Commissioner raises awareness this World Mental Health Day10.10.22 - Merseyside
Merseyside’s Police Commissioner has marked World Mental Health Day by hosting a seminar for key partners to increase understanding of the police’s multi-agency work to support people in crisis.
Emily Spurrell joined forces with the St Helens Hope Centre to arrange the seminar attended by representatives from St Helens and Knowsley Councils, the Department of Work and Pensions, the YMCA and Torus Housing.
Th Commissioner, who is the joint national lead for mental health and custody on behalf of all PCCs nationally, hosted the seminar not only to encourage awareness and understanding, but also engage with partners to see how agencies can intervene earlier to support those in need.
The seminar detailed the Commissioner’s focus on supporting the police and criminal justice partners to prevent offending, by providing enhanced support for those suffering from mental ill health.
It gave attendees an overview of the main causes of mental ill health, the four main conditions and how Merseyside Police works with partners to respond in the best possible way to those who are suffering, in particular through the mental health triage car, which sees a mental health nurse joining response officers to attend a scene to support an individual in crisis, as well the provision of mental health nurses in police custody suites.
Merseyside’s Police Commissioner Emily Spurrell said: “This year’s theme for World Mental Health Day is ‘Make mental health and wellbeing for all a global priority’ and it couldn’t be more relevant.
“We know the impact the pandemic and the subsequent lockdowns had on many people’s mental well-being, and the current cost-of-living crisis is sadly likely to exacerbate the issues our communities face.
“That’s why it is so important we check up on friends, family and colleagues and encourage a culture of openness when talking about mental health. It’s also vital we look for ways to step in earlier to provide support for those who may be struggling.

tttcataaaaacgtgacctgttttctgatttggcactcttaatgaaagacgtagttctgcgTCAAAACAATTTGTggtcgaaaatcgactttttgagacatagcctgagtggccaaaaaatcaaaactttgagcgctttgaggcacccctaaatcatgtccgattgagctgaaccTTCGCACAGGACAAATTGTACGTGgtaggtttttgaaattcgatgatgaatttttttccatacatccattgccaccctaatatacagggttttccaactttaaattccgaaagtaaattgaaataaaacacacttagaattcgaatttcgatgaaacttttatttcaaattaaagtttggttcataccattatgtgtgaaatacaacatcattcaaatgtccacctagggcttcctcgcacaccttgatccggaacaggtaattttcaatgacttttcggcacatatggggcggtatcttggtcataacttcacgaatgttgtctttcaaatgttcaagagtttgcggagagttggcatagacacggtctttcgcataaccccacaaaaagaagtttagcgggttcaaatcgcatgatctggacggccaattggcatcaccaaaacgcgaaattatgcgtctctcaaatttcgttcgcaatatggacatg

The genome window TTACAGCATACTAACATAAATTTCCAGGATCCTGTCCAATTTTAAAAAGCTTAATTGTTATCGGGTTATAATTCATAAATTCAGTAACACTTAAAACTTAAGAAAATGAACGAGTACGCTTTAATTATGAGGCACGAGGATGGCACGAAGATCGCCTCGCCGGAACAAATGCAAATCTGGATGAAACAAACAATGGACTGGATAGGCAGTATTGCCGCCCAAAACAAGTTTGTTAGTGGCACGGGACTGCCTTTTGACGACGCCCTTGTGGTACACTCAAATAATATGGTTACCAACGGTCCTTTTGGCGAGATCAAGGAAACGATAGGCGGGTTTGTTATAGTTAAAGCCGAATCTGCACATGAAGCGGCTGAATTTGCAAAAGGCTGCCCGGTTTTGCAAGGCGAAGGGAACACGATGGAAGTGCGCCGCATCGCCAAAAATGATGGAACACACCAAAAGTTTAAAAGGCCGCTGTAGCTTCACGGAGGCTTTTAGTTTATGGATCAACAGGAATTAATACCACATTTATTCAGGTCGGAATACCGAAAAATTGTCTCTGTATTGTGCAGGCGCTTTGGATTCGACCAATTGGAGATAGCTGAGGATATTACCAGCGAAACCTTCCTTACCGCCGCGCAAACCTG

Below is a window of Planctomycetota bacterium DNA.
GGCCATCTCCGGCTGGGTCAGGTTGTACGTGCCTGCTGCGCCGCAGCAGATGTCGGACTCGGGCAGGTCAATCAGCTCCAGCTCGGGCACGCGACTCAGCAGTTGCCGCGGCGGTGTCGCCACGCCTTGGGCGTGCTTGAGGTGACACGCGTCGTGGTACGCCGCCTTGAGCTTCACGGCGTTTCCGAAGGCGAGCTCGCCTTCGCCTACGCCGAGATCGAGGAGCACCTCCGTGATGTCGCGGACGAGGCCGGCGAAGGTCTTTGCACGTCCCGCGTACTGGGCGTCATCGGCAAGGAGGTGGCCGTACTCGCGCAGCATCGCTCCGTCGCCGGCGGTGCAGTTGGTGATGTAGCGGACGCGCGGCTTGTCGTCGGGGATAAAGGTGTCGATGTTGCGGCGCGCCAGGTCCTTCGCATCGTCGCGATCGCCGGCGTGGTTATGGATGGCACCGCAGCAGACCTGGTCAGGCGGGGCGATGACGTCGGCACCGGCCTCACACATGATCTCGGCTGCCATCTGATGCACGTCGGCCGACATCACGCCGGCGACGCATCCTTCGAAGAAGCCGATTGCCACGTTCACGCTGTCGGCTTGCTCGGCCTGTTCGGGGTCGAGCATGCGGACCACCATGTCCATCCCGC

“I’ve made intervening early to stop people in mental ill health becoming criminalised a priority in my Police and Crime Plan for the region. Merseyside is Police is recognised nationally as a leader in this field, thanks in particular to its mental health triage team and its excellent partnership work with Merseyside NHS Criminal Justice Liaison partners.
“These initiatives are really effective in saving officers’ time, reducing costs and hospital waiting times but, most importantly, ensuring that people experiencing mental ill health are given the care and support they need.
“The sad reality is that nationally it’s estimated 40% of police officers’ time is spent responding to mental health issues. This places a huge demand on our police service and reduces the time that officers can spend preventing and tackling crime. These calls often don't appear in the crime statistics, but nonetheless the police will always respond.
“I’m committed to supporting the police’s work wherever possible. Key to this is engaging with partners to look for innovative ways to prevent individuals reaching that point of crisis - engaging with other organisations to see how we can intervene earlier and more effectively.
“This World Mental Health seminar was a great opportunity to raise awareness among our partners and see how we can work together to support the most vulnerable in our communities and I thank everyone who showed their support by attending. By working together, we can improve the understanding and care for people who may be at their lowest ebb and ensure they get the help and support they deserve.”